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If you think Wimbledon was a BBC boreathon, try the Commonwealth Games in Birmingham which opened tonight.

The Beeb is broadcasting more than 200 hours of running, jumping and throwing things over the next 11 days – a telly marathon that beats anything on the track.

Some of the events are frankly ludicrous, like beach volleyball. Beach? Brum? The nearest seaside is Weston-super-Mare, 125 miles away in Somerset.

But Beeb bosses, smarting from criticism of “too-little” coverage of the 2020 Tokyo Olympics, are determined to win gold for synchronised tedium across all channels, all day and half the night.

Some 270 medallists will get “podiumed”, and anybody who watches the lot gets the Clare Balding Cross for Endurance. Last night’s spectacular “Peaky Blinders” opening ceremony got big figures, and 35 million UK viewers – half the nation’s population – are predicted for the tournament. I doubt it.

The opening ceremony of the Birmingham 2022 Commonwealth Games ( Birmingham Live)

Anyway, even that figure pales in comparison with the £778million of public money poured into the event.

Hard-pressed council taxpayers, already in for a £184million hit, must now fill a newly discovered £25million black hole in partner contributions.

As if the people of Birmingham haven’t got enough to put up with starting with a scary, neon-lit dungeon for a station – they must now dig deep for an event that first-choice Durban, South Africa, rejected because of cost.

You may have noticed that I’m not on the PR team for the sports fest. In a cost-of-living crisis like today’s, I think it’s an indulgence that the UK cannot afford.

Brum 2022 is costing over £200million more than the similar extravaganza in Glasgow in 2014, which I said at the time was a waste of time and money. In a poll, Mirror readers agreed by 57% to 43%. My view remains the same, only stronger.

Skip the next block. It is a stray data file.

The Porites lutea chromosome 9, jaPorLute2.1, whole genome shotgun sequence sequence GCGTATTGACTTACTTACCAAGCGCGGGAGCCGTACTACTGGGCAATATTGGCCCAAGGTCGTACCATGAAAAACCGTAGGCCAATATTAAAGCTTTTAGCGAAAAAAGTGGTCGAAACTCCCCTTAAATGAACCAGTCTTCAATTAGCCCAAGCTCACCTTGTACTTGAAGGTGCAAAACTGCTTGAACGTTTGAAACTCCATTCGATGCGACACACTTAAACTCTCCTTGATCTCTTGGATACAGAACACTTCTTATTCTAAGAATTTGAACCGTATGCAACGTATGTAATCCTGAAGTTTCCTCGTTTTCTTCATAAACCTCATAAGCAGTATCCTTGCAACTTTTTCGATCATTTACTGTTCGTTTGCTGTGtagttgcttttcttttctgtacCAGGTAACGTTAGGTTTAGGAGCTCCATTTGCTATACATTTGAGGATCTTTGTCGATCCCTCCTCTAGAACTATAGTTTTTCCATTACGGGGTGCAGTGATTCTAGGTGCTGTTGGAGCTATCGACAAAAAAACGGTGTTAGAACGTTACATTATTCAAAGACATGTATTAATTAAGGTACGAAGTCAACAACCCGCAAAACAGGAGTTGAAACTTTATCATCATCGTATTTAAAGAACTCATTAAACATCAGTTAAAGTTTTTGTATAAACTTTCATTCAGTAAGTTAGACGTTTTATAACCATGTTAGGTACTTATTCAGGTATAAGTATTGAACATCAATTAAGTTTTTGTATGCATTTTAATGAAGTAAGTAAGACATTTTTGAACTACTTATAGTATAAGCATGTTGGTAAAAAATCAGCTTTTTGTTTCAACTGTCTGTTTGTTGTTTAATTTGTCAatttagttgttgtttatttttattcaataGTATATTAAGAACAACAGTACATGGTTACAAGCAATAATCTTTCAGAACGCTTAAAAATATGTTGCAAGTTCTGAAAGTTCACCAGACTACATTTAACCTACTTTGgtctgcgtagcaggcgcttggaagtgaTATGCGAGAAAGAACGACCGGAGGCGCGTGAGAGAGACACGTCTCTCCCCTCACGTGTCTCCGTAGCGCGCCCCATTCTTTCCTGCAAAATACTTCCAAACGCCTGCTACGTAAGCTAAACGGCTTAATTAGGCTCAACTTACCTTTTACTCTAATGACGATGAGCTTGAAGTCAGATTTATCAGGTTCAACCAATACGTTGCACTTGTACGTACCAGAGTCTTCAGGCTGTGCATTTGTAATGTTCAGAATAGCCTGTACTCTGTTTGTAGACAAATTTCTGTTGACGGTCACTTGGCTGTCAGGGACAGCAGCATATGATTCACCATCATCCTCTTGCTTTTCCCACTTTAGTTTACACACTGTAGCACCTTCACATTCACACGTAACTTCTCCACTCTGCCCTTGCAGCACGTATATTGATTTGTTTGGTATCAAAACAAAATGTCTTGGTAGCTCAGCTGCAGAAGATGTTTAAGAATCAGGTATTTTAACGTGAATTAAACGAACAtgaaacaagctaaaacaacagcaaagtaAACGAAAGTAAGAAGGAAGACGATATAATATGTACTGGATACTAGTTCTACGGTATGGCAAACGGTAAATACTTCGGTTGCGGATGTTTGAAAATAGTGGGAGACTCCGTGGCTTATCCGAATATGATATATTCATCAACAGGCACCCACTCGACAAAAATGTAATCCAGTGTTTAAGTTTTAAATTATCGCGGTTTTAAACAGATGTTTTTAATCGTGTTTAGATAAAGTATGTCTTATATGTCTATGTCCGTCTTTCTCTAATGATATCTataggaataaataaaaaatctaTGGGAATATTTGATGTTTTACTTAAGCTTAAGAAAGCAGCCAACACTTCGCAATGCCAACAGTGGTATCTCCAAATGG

Prince Charles shakes hands during a tour of the Commonwealth Games ‘Festival Site’ at Victoria Square in Birmingham ( REUTERS)

Strike us a better deal

Talk of a general strike is so much hot air. The cautious TUC, to which most unions belong, would never call one.

And, anyway, such a walkout would probably be deemed an unlawful political act under Tory anti-union laws.

Having said that, workers are perfectly entitled to withdraw their labour in defence of jobs and for decent wages.

And unlike Sir Keir Starmer, who should make up his mind about whose side he is on, I will always support those struggling.

With the press virtually united against them, and the BBC terrified of upsetting the Tories, it’s hard for strikers to get a fair hearing. RMT leader Mick Lynch is a lucid exponent of the railworkers’ case. But he knows only stopping the trains will deliver for his members.

This is a trial of strength with a hard-line government that controls the purse strings. Good luck, railwaymen and women!

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Beer-drinking pony Patrick, a therapy worker, has been voted mayor of Cockington, a village in Devon. The choice was welcomed by bumptious local Conservative MP Kevin Foster. Yes, but which of the two donkeys standing for the Tory leadership does he support?

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Next year’s Eurovision Song Contest is moving from the Ukraine to the UK. Our entry features Boris Johnson reprising Connie Francis’s hit Who’s Sorry Now? while doing a Cossack foot-kicking dance. Nul points guaranteed.

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